• performing trustee functions in a trust; or
  • performing shareholder functions on behalf of another person, except for companies listed on a regulated market in the EU and subject to reporting requirements in accordance with EU law or equivalent international standards.

Directive 2019/2121

Likewise, Directive 2019/2121 of the European Parliament and of the Council of 27 November 2019 amending Directive (EU) 2017/1132 as regards cross-border transformations, mergers and spin-offs includes, among others, new rules on cross-border transformations and spin-offs (partial and total) involving the incorporation of new companies and introduces protections for the agents potentially affected by the transactions (ie, shareholders, creditors and employees).

Law 11/2018 of 28 December has introduced new regulations on corporate governance in matters of non-financial information and diversity. In this regard, according to these amendments, companies which meet certain requirements are obliged to disclose the statement of non-financial information, individual or consolidated.

The main issues of Law 11/2018 on non-financial information disclosure are the following:

  • the extension of the non-financial information in the management report attached to the individual and consolidated annual accounts as regards social and environmental issues, as well as information on employees, respect for human rights and fight against corruption; and
  • the extension of the content required in the annual corporate governance report published by listed companies to include the disclosure of the policies on the diversity of skills and points of view applied to their board of directors in matters of age, gender, disability, training or professional experience.

Companies Required to Disclose Non-financial Information

Since the entry into force of Law 11/2018, companies that meet the following requirements are obliged to present a statement of non-financial information, whether individual or consolidated:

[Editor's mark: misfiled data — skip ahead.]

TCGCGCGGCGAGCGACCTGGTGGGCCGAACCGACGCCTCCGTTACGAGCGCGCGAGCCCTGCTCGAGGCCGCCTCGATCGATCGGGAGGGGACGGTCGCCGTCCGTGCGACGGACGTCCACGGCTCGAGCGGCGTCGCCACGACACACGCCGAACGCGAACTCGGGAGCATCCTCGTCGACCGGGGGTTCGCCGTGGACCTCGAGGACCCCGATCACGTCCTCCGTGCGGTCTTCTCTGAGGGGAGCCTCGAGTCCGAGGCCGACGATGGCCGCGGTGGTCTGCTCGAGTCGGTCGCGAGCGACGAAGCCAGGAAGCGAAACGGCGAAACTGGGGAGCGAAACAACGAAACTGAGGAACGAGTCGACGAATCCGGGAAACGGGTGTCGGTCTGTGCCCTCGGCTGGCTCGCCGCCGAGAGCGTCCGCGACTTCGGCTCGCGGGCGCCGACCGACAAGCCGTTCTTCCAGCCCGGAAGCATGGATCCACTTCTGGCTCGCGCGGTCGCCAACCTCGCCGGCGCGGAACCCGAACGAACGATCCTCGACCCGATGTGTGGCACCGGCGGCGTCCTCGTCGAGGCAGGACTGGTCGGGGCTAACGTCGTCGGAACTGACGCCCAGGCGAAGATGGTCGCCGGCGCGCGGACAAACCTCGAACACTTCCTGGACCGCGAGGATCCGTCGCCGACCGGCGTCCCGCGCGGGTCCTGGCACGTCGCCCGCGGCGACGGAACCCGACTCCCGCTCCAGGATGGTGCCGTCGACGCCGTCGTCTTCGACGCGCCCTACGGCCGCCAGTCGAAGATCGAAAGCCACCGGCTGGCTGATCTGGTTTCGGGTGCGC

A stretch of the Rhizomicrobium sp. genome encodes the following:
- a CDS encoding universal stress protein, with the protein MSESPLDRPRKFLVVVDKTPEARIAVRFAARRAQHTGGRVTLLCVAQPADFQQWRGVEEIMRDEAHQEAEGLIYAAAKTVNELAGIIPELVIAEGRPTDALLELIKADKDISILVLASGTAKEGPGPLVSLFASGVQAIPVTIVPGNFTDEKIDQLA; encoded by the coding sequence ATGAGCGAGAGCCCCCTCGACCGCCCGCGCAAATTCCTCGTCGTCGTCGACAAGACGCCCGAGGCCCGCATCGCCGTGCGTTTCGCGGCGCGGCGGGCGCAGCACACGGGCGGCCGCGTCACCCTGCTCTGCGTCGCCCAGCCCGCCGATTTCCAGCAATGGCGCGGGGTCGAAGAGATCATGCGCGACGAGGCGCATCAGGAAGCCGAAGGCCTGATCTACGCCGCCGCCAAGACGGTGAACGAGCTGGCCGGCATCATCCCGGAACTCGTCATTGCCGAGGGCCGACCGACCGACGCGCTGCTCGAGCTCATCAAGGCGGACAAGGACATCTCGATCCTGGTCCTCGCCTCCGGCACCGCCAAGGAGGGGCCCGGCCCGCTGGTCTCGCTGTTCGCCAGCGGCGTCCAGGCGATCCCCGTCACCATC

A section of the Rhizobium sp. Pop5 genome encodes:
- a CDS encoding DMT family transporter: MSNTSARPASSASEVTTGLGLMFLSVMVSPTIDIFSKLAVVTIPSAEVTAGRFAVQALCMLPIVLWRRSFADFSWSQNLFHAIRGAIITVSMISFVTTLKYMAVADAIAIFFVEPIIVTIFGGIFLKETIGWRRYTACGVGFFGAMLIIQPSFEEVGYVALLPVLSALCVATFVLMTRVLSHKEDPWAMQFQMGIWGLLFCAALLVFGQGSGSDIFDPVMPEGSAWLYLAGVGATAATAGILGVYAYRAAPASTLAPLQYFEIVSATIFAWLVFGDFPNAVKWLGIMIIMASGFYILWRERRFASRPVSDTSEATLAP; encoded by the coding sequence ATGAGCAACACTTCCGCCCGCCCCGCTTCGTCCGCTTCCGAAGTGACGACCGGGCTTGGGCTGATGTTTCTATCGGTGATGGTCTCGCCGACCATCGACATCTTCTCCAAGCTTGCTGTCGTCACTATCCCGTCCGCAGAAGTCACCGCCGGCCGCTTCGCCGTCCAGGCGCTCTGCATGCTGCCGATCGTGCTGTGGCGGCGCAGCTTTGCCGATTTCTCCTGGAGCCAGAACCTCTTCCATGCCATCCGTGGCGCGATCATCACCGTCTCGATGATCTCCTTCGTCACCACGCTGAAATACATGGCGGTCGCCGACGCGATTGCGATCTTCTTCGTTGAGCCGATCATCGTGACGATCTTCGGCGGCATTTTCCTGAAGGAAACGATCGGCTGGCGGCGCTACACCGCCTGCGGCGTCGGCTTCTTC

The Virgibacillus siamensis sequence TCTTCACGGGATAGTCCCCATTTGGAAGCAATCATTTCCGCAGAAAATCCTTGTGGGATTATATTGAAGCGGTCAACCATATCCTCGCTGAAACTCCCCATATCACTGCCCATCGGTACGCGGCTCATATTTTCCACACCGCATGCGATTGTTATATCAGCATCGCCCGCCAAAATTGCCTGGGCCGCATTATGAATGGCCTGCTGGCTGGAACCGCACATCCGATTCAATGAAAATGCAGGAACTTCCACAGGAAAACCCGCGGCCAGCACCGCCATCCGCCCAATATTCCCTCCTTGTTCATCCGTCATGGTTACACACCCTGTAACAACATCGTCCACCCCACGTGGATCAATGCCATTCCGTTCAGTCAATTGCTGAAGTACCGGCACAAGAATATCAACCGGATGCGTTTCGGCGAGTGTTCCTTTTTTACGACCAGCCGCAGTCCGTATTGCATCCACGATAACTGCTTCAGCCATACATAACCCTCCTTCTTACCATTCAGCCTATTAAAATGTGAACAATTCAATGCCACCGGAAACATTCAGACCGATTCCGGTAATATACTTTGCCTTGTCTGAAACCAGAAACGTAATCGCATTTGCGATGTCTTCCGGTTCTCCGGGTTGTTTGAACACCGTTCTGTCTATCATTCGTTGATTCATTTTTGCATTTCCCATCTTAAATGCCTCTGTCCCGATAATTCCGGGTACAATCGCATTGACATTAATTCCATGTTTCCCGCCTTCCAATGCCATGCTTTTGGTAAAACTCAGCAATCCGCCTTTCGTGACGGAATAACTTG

• if the average number of employees employed by the company or group during the financial year exceeds 500; and
  • if are either considered public interest entities or, for two consecutive financial years, meet at least two of the following three conditions at the closing date of each financial year, either individually or on a consolidated basis:
    1. their assets exceed EUR20,000,000;
    2. their net annual turnover exceeds EUR40,000,000; or
    3. their average number of employees employed during the financial year is more than 250.

SMEs are exempted from the obligation to disclose the non-financial information statement, as well as from the additional requirements related to such obligation, except for the non-financial information regarding gender equality.

Application Three Years after the Entry into Force of Law 11/2018

After three years from its entry into force, the obligation to present the non-financial information statement will apply to all companies with more than 250 employees that are either considered public interest entities (except for SMEs) or, for two consecutive financial years, meet at least one of the following conditions at the closing date of each financial year:

  • their total assets exceed EUR20,000,000; or
  • their net annual turnover exceeds EUR40,000,000.